Home » Government slashes VAT on new homes by half, to 4pc

Government slashes VAT on new homes by half, to 4pc

The Government is praying the temporary measure will help mop up the glut of new homes for sale before the General Election in November.

VAT on new homes will be slashed from 8pc to 4pc for the rest of the year, José Blanco, Minister of Public Works and Housing (pictured above), announced this week.

The VAT reduction will only apply to sales of new homes that take place before 1 January 2012. Someone buying a new home for 200,000 Euros before the end of the year from a bank or developer will pay 8,000 Euros less in VAT.

Resale properties will not benefit because they do not incur VAT. Anyone buying a resale from a private vendor will continue to pay a transfer tax of 8pc, rather than VAT at 4pc.

However, at least one savings bank – Catalunya Caixa – has announced that it will also offer a 4pc discount on all its resales (repossessed homes) between now and the end of the year. Others banks are expected to follow suit.

Objective: Zap the Glut

The Government’s stated objectives with this latest measure are to help reduce the stock of new homes for sale, giving the construction sector a boost and stimulating employment.

According to José Luis Rodríguez Zapatero – the Prime Minister (pictured below) – “if it wasn’t for the construction sector, the Spanish economy would be growing at 2pc. All the jobs lost today are in construction.”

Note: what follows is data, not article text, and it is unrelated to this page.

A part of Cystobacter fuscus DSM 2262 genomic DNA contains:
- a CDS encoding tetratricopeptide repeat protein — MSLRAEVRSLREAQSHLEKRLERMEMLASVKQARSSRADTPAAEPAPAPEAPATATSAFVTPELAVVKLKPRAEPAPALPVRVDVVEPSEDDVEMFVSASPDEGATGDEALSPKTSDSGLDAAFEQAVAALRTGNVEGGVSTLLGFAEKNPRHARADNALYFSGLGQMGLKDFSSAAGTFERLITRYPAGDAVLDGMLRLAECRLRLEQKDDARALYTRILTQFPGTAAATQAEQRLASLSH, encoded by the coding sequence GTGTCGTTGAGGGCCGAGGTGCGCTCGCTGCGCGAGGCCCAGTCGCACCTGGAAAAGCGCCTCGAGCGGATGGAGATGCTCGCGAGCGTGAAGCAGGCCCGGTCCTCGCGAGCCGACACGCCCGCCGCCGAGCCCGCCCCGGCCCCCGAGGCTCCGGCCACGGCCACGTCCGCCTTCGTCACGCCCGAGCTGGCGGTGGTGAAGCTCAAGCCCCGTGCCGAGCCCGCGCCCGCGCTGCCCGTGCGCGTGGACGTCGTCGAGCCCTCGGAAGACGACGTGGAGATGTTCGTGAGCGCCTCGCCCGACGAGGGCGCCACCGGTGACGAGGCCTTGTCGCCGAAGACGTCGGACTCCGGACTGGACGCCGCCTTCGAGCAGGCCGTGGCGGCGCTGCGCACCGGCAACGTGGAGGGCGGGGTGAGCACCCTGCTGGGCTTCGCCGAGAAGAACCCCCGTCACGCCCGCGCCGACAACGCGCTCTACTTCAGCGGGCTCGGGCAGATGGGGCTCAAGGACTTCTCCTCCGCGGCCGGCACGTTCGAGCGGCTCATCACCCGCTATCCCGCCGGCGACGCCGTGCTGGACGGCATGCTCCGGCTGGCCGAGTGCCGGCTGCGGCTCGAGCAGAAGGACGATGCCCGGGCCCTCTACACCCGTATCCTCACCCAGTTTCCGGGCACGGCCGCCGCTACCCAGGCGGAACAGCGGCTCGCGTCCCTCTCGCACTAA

Jose Luis Rodriguez Zapatero

Elena Salgado, Minister of Finance, said the reduction in VAT will be “sufficient to reduce the stock of homes.”

As recently as July last year, the Government increased VAT on new homes from 7pc to 8pc in an attempt to increase revenues and reduce the budget deficit. This is a U-turn that hardly covers the Government in glory.

If the fall in VAT does anything to stimulate the market it will only benefit those with new homes for sale, principally developers. As a result, private vendors will find themselves under further pressure to reduce their asking prices.

The opposition Popular Party has promised to extend the rebate for an extra year if it wins the general election in November.


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